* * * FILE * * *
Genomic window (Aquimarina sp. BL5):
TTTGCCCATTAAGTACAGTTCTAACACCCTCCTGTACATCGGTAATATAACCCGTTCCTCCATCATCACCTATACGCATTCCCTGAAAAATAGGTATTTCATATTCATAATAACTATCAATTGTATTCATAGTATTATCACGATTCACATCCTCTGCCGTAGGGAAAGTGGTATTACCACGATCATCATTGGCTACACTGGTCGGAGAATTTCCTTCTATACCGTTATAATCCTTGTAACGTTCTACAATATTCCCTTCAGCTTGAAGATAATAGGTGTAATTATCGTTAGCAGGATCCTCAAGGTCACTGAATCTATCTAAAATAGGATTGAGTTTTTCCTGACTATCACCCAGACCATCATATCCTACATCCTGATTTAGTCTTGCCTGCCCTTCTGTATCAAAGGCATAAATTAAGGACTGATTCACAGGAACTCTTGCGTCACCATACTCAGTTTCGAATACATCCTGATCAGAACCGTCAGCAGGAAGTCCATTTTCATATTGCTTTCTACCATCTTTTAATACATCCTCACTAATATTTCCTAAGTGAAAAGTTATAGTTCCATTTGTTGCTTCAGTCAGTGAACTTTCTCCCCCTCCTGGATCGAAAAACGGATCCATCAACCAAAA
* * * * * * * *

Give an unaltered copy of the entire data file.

Genomic window (Aquimarina sp. BL5):
TTTGCCCATTAAGTACAGTTCTAACACCCTCCTGTACATCGGTAATATAACCCGTTCCTCCATCATCACCTATACGCATTCCCTGAAAAATAGGTATTTCATATTCATAATAACTATCAATTGTATTCATAGTATTATCACGATTCACATCCTCTGCCGTAGGGAAAGTGGTATTACCACGATCATCATTGGCTACACTGGTCGGAGAATTTCCTTCTATACCGTTATAATCCTTGTAACGTTCTACAATATTCCCTTCAGCTTGAAGATAATAGGTGTAATTATCGTTAGCAGGATCCTCAAGGTCACTGAATCTATCTAAAATAGGATTGAGTTTTTCCTGACTATCACCCAGACCATCATATCCTACATCCTGATTTAGTCTTGCCTGCCCTTCTGTATCAAAGGCATAAATTAAGGACTGATTCACAGGAACTCTTGCGTCACCATACTCAGTTTCGAATACATCCTGATCAGAACCGTCAGCAGGAAGTCCATTTTCATATTGCTTTCTACCATCTTTTAATACATCCTCACTAATATTTCCTAAGTGAAAAGTTATAGTTCCATTTGTTGCTTCAGTCAGTGAACTTTCTCCCCCTCCTGGATCGAAAAACGGATCCATCAACCAAAA